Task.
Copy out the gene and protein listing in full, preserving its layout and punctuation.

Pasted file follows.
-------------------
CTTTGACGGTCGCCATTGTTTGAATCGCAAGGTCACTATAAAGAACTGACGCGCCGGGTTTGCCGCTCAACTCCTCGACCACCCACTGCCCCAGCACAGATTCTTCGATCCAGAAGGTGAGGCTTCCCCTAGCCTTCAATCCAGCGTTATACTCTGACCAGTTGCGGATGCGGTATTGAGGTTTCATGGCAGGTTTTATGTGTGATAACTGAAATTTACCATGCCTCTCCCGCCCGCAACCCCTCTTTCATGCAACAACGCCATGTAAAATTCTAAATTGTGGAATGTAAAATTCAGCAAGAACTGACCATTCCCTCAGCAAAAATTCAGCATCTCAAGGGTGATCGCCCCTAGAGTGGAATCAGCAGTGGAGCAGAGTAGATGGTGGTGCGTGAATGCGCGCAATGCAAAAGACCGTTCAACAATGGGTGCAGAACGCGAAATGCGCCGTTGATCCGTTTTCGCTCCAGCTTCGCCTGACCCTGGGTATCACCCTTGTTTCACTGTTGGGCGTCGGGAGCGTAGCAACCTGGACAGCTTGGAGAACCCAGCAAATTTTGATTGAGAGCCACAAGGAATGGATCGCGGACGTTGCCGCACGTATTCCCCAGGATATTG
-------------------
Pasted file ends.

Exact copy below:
CTTTGACGGTCGCCATTGTTTGAATCGCAAGGTCACTATAAAGAACTGACGCGCCGGGTTTGCCGCTCAACTCCTCGACCACCCACTGCCCCAGCACAGATTCTTCGATCCAGAAGGTGAGGCTTCCCCTAGCCTTCAATCCAGCGTTATACTCTGACCAGTTGCGGATGCGGTATTGAGGTTTCATGGCAGGTTTTATGTGTGATAACTGAAATTTACCATGCCTCTCCCGCCCGCAACCCCTCTTTCATGCAACAACGCCATGTAAAATTCTAAATTGTGGAATGTAAAATTCAGCAAGAACTGACCATTCCCTCAGCAAAAATTCAGCATCTCAAGGGTGATCGCCCCTAGAGTGGAATCAGCAGTGGAGCAGAGTAGATGGTGGTGCGTGAATGCGCGCAATGCAAAAGACCGTTCAACAATGGGTGCAGAACGCGAAATGCGCCGTTGATCCGTTTTCGCTCCAGCTTCGCCTGACCCTGGGTATCACCCTTGTTTCACTGTTGGGCGTCGGGAGCGTAGCAACCTGGACAGCTTGGAGAACCCAGCAAATTTTGATTGAGAGCCACAAGGAATGGATCGCGGACGTTGCCGCACGTATTCCCCAGGATATTG